Even more unnerving than the potential for constant video supervision via surveillance cameras, is the possibility that microphone enabled devices, such as smartphones, laptops, and speakers with built in microphones, such as Amazon Echo’s Alexa, are constantly listening in on private conversations. Ever said something to a friend and then returned to your smartphone or computer to find that an ad for the exact same thing has surfaced on your webpage or social media newsfeed? Microphone enabled devices can be triggered by certain words or phrases, and once triggered continue to listen in on conversations. Google, for example, even allows its Google account users to log into their profile and search for a list of audio recordings recorded by smartphones and any other device where a user has activated Google Voice Search.
This listening capability of microphone enabled devices is especially concerning because, “companies are certainly applying algorithms to look for patterns and determine potentially useful things about your behaviors and interests.” Various types of companies could be using audio data to reveal all sorts of things about a person. “Even if you think you’re not saying anything very interesting or worthwhile, the data gets married and mingled with lots of other kinds of data that can create a very detailed picture of you.” Some studies and data even suggest that your smartphone could be listening while you are sleeping.
Fortunately, there are laws in place to protect the use of biometric information collected by microphone enabled devices. But these laws may only apply in certain instances and pertain to only certain collected data. Federal law classifies voice characteristics that identify an individual as a “voice print,” and voice prints are considered personal records thus protected by federal policies such as the Privacy Act, FERPA, and HIPPA. Additionally, “several states have expanded their legal definitions of personally identifiable information in certain identity theft or breach notification laws to include some form of biometrics.” The Federal Wire-tap Act further prohibits, “the intentional interception of the contents of any wire, oral, or electronic communication without the prior consent of at least one of the parties,” and most states have similar laws requiring consent prior to recording private conversations. However, there is often little way to know if information collected by a microphone-enabled device is used someplace else. So, to avoid the potential misuse of recorded conversation by a microphone-enabled device, it’s good to be aware that these devices pick up on private conversation, and to perhaps look into ways that the microphone can be disabled when not in use. Unfortunately, snooping cameras and nosey microphone devices are not the only invasive technologies Americans have to worry about.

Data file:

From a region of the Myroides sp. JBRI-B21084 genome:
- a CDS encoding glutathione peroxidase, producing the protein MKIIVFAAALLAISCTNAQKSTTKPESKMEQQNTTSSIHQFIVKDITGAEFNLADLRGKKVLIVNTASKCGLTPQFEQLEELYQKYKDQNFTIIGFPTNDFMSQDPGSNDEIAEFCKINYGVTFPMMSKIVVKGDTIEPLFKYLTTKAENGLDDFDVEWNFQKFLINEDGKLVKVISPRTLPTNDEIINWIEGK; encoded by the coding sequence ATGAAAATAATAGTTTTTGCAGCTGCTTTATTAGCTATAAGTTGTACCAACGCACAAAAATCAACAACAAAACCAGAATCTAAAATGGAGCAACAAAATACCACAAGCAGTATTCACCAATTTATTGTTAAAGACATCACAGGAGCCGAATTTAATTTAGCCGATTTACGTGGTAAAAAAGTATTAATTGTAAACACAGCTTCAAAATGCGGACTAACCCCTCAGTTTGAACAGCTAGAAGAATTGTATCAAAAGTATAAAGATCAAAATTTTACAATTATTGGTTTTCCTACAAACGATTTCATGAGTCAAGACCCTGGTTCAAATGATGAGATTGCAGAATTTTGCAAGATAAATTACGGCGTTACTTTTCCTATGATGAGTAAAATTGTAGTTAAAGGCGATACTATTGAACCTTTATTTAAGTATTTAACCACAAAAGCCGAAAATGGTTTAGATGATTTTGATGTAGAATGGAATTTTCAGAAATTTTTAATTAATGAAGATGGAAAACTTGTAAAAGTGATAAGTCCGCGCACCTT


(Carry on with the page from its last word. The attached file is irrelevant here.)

Facial Recognition Technologies & Privacy Concerns
Facial recognition technology is being increasingly used throughout the country for various purposes. Law enforcement uses facial recognition software to identify and track down criminals, social media uses facial recognition software to automatically tag users in posts, and smartphones are employing face recognition technologies to allow users to unlock their device, open apps, and even use a credit card to make a purchase. It goes without saying that the more devices and programs that recognize your face, the easier it will be for companies and agencies to identify you. Though face recognition technologies were created with the intentions of simplifying processes of identification and increasing security measures, the use of facial recognition software, as you can imagine, has raised privacy concerns.